Tarabella’s office recently protested against the impersonation, and the whole piece was removed from the EU Chronicle website.

However, for Identity and Democracy MEP Thierry Mariani, the French politician defended his decision to write two pieces for EU Chronicle, criticizing money laundering operations and terrorism in Pakistan.

“Who is my friend and who is my enemy?” Mariani told EURACTIV. “For France, we are much closer to Modi than we are to Imran Khan. I support India and the government of India. ”

EU Disinfo Lab says that the majority of topics covered in the op-eds written or endorsed by the above MEPs are “very close to topics of interests for the Indian State,” such as the treatment of minorities in Pakistan, the situation in the Jammu and Kashmir region, and the growing presence of China in the world.

In addition, 9 of the above 11 MEPs also took part in an October 2019 trip to Jammu and Kashmir, sponsored by the Srivastava Group.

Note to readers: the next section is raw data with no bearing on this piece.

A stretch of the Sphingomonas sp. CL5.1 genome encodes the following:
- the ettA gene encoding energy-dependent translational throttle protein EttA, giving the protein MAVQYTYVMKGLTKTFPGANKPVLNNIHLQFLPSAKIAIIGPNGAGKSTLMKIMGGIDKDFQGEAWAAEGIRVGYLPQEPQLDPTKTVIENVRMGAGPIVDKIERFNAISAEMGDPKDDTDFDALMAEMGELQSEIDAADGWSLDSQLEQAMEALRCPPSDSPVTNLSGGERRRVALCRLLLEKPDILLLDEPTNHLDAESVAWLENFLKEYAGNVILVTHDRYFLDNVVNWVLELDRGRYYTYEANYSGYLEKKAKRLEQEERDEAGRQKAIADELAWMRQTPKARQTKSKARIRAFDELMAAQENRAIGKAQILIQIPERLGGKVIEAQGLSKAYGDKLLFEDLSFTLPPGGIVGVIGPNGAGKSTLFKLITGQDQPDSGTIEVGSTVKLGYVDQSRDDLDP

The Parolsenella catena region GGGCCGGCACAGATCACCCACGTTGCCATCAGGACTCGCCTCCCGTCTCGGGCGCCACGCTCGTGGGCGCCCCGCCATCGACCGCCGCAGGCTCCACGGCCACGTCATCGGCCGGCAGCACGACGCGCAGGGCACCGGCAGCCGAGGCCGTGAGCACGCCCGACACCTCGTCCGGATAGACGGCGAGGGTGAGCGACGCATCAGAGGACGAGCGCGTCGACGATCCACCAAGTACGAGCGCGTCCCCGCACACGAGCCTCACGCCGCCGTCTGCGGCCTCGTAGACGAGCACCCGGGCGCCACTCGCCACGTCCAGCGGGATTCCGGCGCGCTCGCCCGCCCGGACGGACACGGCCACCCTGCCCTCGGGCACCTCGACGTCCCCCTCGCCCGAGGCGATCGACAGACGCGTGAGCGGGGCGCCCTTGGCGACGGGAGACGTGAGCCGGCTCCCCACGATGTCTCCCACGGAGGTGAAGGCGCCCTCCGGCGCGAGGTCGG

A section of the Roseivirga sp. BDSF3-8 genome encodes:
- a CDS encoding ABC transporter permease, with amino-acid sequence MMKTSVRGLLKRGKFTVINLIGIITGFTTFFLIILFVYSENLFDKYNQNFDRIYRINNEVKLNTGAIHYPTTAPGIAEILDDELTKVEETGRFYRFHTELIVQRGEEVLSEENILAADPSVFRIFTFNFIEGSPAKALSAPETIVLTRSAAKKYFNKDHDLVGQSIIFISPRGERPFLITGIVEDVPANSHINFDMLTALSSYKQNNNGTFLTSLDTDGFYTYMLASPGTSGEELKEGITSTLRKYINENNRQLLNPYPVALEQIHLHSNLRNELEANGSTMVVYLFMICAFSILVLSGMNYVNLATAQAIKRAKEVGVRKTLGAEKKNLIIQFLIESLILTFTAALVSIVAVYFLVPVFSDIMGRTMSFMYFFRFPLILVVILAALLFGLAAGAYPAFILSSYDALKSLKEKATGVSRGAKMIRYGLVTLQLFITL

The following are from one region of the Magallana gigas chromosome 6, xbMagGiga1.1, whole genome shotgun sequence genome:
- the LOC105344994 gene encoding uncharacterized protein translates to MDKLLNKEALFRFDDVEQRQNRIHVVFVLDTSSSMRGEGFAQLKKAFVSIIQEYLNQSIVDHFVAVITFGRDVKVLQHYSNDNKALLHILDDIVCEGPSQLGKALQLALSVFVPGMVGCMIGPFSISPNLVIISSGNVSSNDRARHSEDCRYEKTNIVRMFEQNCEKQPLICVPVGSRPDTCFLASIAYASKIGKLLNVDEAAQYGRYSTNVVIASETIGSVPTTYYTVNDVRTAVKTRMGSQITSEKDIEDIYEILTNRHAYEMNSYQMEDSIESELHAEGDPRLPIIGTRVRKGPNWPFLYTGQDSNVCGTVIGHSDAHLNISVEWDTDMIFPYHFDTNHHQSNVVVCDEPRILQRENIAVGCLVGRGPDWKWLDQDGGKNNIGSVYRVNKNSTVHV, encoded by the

Moreover, researchers also level accusations at several informal European parliamentary groups, including the South Asia Peace Forum, Friends of Gilgit Baltistan, and Friends of Balochistan, as being “set up or chaired by MEPs involved in activities organized by Indian Chronicles,” with a view to further Indian interests in Brussels.

Parliamentary questions to the European Commission have also been drafted by an organization referred to as ‘WESTT’ – the Women Economic and Social Think-Tank, which works in partnership with the Srivastava Group.

Commission study calls for ‘sanctions’ for online disinformation